The Security Password scheme presents its own peculiarities: the entries are multiline and context-driven. A user entry begins with <username>:. All fields applying to that user may be found on following lines, each of which is prefixed with a field name (password = for the password field). The complete entry stops with either end-of-file or a blank line.

Listing 2 shows code for obtaining an encrypted password entry using the Normal, Shadow, and Security schemes. You must set the appropriate scheme for the target system with a #define <scheme> or -D<scheme> compile option where <scheme> is one of ETCPASSWD, ETCSHADOW, or ETCSECURITY. The function takes two parameters. The first is the user name for which to search in the appropriate file. The second is a buffer in which the password, if located, is stored. The first two letters of the password represent the salt.

Putting It All Together

Your password change procedure now needs only some glue to make a complete program: Listing 3 shows the master code. The program allows a user to change his/her own password or a super-user to change any user's password. If a user name is given as an argument to the program, then that user's password will be changed. If no argument is given to the program, the logged-in user's password will be changed.

Having determined which user's password is to be changed, the program requests the user's existing password. This password is encrypted and compared to the current (encrypted) password. If they do not match, the user is rejected. This check is not done if the user is a super-user or if the user currently has no password.

If the match is successful, the program requests the new password twice, to account for typing errors. The password is then sent to the routine in Listing 1 for encryption. Once the encryption is complete, the result is then sent to a routine (not shown here) to replace the existing entry in the file appropriate to the security scheme.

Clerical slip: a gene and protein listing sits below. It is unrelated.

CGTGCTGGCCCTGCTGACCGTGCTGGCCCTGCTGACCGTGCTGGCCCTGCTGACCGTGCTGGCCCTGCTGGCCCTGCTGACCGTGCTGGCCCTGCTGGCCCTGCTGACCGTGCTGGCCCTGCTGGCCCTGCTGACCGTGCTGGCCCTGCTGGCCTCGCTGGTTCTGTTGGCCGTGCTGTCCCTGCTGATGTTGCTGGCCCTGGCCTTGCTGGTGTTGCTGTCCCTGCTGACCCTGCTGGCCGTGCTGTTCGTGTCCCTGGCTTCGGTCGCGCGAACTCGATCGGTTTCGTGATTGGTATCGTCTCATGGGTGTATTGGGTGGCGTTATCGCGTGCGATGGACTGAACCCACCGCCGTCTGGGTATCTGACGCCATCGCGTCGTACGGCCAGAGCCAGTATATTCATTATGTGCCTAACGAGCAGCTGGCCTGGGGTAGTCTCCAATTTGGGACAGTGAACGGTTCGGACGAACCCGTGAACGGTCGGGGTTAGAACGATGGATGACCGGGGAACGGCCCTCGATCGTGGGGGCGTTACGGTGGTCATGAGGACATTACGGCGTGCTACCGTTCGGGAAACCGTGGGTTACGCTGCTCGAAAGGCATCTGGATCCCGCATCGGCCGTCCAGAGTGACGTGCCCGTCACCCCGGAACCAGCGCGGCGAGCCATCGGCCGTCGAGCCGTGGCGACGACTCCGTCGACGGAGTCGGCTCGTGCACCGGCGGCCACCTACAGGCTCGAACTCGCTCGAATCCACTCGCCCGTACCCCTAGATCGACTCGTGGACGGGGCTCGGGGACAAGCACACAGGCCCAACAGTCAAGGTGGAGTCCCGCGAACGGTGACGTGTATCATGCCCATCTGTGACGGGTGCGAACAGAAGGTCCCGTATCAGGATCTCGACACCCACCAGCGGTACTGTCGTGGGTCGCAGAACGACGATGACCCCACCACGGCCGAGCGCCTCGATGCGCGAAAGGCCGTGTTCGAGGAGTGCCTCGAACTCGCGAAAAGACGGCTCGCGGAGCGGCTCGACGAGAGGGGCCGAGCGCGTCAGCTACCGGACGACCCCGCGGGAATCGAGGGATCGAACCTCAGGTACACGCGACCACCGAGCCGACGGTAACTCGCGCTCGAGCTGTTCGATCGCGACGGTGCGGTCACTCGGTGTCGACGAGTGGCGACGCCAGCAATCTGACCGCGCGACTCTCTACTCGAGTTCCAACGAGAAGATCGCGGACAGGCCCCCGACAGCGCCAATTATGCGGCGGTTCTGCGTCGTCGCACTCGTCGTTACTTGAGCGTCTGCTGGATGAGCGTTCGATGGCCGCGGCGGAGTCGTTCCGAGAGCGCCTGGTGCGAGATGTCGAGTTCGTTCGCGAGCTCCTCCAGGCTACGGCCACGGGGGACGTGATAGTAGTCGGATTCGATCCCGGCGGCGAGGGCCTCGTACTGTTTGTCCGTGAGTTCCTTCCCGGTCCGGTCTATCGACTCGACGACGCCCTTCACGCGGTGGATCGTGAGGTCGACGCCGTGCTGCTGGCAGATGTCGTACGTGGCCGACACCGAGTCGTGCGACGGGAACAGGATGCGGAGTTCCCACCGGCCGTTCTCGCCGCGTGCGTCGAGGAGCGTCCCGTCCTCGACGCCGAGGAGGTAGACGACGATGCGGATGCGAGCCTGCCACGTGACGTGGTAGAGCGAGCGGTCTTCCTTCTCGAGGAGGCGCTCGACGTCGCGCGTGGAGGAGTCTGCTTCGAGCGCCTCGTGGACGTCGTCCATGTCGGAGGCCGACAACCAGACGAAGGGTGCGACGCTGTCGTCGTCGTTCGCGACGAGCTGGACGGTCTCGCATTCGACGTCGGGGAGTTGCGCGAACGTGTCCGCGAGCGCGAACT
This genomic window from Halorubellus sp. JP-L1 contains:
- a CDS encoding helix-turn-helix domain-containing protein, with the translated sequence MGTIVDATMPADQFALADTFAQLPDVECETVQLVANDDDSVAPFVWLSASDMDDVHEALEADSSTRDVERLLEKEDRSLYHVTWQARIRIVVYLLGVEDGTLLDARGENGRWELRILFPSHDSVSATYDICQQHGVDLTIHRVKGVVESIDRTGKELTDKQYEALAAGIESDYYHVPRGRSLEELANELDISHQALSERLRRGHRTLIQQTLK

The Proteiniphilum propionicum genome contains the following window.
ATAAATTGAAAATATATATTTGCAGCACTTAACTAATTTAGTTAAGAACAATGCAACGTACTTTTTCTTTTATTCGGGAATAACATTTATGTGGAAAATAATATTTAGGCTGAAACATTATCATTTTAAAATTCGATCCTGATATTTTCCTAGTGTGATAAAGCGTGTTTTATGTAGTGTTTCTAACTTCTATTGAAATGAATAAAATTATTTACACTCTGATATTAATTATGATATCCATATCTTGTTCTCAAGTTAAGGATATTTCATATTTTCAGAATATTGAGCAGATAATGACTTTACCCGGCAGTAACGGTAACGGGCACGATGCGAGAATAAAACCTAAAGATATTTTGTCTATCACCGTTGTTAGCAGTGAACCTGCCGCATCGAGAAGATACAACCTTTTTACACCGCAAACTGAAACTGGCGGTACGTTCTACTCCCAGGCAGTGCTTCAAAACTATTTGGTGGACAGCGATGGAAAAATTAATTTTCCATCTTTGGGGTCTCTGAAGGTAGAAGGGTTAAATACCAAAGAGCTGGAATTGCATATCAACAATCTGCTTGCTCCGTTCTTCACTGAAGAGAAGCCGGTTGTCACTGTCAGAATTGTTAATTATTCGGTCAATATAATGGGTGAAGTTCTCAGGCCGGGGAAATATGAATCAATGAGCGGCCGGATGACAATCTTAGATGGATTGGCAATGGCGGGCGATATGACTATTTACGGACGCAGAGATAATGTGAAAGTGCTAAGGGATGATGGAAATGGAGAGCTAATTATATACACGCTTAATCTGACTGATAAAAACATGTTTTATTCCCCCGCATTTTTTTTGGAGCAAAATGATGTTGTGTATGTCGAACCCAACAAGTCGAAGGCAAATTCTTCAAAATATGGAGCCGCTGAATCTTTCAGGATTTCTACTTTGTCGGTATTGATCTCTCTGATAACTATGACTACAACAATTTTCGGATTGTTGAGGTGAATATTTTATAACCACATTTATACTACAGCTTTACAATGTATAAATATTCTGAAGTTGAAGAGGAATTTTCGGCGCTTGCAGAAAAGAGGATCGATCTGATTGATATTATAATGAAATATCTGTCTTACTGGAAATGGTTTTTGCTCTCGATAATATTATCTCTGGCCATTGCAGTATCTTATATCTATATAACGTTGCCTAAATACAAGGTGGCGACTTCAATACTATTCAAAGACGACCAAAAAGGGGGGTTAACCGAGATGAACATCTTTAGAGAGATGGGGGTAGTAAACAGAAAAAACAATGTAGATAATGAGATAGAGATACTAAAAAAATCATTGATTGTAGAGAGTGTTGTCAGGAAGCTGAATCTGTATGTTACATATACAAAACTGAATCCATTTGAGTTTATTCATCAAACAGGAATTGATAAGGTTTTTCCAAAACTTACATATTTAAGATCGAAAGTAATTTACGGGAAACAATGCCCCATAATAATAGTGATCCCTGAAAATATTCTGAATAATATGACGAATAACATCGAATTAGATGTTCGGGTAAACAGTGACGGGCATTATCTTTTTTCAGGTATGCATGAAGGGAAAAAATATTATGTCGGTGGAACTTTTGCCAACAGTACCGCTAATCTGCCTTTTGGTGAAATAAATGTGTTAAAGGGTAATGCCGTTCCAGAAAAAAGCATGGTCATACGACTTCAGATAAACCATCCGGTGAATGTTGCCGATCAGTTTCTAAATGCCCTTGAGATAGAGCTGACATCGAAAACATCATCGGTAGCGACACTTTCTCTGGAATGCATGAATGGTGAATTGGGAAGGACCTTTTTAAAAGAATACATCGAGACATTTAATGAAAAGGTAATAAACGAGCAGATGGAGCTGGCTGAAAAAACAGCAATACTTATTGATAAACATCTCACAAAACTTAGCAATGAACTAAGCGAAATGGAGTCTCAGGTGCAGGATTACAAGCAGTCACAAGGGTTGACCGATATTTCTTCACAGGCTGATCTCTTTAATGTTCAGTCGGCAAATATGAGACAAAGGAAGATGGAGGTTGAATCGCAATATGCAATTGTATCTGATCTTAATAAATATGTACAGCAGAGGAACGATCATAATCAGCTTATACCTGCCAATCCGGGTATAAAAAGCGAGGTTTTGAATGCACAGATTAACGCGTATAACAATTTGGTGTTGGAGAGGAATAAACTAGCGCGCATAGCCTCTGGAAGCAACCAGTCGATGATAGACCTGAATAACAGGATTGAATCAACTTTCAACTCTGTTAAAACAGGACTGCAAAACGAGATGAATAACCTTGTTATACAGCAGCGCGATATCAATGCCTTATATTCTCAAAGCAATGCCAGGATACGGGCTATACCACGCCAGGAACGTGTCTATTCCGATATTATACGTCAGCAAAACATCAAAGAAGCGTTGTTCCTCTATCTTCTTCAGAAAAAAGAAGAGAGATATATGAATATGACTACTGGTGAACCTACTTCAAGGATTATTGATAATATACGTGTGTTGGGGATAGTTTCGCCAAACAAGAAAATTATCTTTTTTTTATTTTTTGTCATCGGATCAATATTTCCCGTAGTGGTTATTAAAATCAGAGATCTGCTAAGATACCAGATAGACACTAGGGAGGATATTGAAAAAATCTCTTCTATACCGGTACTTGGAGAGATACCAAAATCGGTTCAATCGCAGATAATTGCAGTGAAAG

The program must be owned by root and have setuid root privileges:

# chown root chngpwd
# chmod 4755 chngpwd

Always take care in applying root privileges to utility programs. As in the example program, such programs should verify the true executing user in order to restrict the use of the program to a specific task.

Password Aging

On some systems, it is possible to assign time periods to passwords. The login program will force the user to change a stale password upon the first login after a set time period. There are fields for dealing with password aging, but the differences between systems are too numerous to be addressed in this discussion. Beware of initiating password aging if you also install your own passwd program; the login program will not know the previous date of a password change if the passwd program does not also change the appropriate fields. On some systems, the aging information is tacked on to the encrypted password. On others, it's available from other fields and sometimes in other files. Once again, there is no standard for time representation.


Now that you have the tools you need to create your own password assignment program, you'll want to extend them network-wide. We suggest implementing a single-system password change program, that mimicks the vendor program (it verifies both the old and new passwords). Each target system then supports its own /etc/passwd file, according to the vendor format.

Using Remote Procedure Calls, you could even create programs for centralized management of each local /etc/password file, avoiding the pitfalls of NIS and related centralized account databases.

About the Authors

Brad Jacobs and Thomas Kraus are the principal developers for BREAKaway Software, creators of UNIX systems management software. Brad received an MSIA degree from Carnegie Mellon University; Thomas holds a BS in computer science from the University of Western Ontario. They can be contacted at BREAKaway Software at (800) 479-7236 or via e-mail at